The government has announced revisions to its social security payments programs, with the key elements being an upward adjustment in the payouts and an increase in the age threshold for elderly welfare benefits eligibility.
According to a press release on Monday, the standard payment rates under the Comprehensive Social Security Assistance (CSSA) Scheme will be increased by 2.8 percent from Feb. 1.
The same increase will apply to the rates of the Old Age Allowance (including those payable under the Guangdong and Fujian schemes), the Old Age Living Allowance and Disability Allowance under the Social Security Allowance (SSA) scheme.
The adjustment will incur an additional expenditure of HK$1.253 billion per year, benefiting about 1.26 million recipients, according to the spokesman.
Meanwhile, in a controversial move, the government decided to raise the eligible age for the elderly CSSA to 65, from the current 60, under a plan that was first outlined in January 2017.
The reason for increasing the age threshold for elderly CSSA is the improved life expectancy of the population in Hong Kong and the trend of extending the retirement age to 65, the government said.
Although authorities promised that those aged between 60 and 64 who have received the elderly CSSA before Feb. 1 this year will be “grandfathered” and hence won’t be affected, the new age limit has come in for wide criticism, including from lawmakers on both sides of the political spectrum.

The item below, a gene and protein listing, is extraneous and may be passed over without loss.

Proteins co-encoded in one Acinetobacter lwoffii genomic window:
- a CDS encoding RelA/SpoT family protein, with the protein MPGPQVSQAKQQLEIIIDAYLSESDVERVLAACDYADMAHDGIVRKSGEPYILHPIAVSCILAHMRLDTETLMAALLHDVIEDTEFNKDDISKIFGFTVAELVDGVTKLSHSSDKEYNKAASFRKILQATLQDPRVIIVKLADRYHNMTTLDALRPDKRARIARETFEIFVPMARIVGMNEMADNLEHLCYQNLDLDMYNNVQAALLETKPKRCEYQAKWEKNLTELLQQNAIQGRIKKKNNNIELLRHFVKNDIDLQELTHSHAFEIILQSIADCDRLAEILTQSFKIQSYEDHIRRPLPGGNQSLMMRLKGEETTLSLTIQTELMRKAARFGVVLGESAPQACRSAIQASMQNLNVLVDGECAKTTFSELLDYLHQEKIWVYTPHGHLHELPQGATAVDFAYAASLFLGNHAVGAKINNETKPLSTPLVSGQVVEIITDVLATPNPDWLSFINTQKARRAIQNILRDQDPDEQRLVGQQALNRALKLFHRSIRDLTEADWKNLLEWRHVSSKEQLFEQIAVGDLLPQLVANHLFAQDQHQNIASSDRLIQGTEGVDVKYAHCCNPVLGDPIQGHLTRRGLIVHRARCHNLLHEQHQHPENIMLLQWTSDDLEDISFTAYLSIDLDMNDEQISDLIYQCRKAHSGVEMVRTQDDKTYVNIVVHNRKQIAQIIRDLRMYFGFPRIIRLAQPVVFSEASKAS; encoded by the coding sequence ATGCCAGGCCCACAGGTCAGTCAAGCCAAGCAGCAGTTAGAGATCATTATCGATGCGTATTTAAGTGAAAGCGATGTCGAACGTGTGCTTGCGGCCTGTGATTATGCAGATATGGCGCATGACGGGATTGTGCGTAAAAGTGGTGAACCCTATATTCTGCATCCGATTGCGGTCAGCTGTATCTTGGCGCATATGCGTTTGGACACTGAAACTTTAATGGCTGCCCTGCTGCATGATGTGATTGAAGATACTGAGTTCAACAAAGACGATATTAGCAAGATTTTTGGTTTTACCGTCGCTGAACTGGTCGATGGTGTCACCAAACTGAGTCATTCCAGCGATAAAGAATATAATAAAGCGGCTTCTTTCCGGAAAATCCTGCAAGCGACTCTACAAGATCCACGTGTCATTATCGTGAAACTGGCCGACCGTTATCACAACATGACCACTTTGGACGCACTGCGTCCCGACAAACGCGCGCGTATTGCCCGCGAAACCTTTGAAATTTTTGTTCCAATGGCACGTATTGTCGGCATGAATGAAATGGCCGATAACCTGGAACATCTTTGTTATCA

Critics argued that raising the age bar is tantamount to cutting income for people who are set to turn 60, the Hong Kong Economic Journal reports.
Currently a qualified single person between the age of 60 to 64 can receive an elderly CSSA payment of HK$3,485 month, but such person can only be qualified for a standard CSSA payment from February, which is HK$2,455, or nearly 30 percent less.
A spokesman for the Social Welfare Department pointed out that the changes made to CSSA and SSA schemes had been proposed earlier by the government based on the movement of the Social Security Assistance Index of Prices, and that they were subsequently approved by the Legislative Council’s Finance Committee.
That may be so, but the new adjustments still sparked intense disquiet among sections of the public.
Democratic Party lawmaker Roy Kwong Chun-yu said the new policy is in effect depriving the elderly of the welfares they were originally entitled to, which can only make the government less popular among the masses.
Lawmaker Wilson Or Chong-shing from the pro-establishment Democratic Alliance for the Betterment and Progress of Hong Kong also said the party does not support the policy change.
Or urged the Labour and Welfare Bureau to study ways to provide more employment support for people aged 60-64 who want to reenter the workforce to earn a living.
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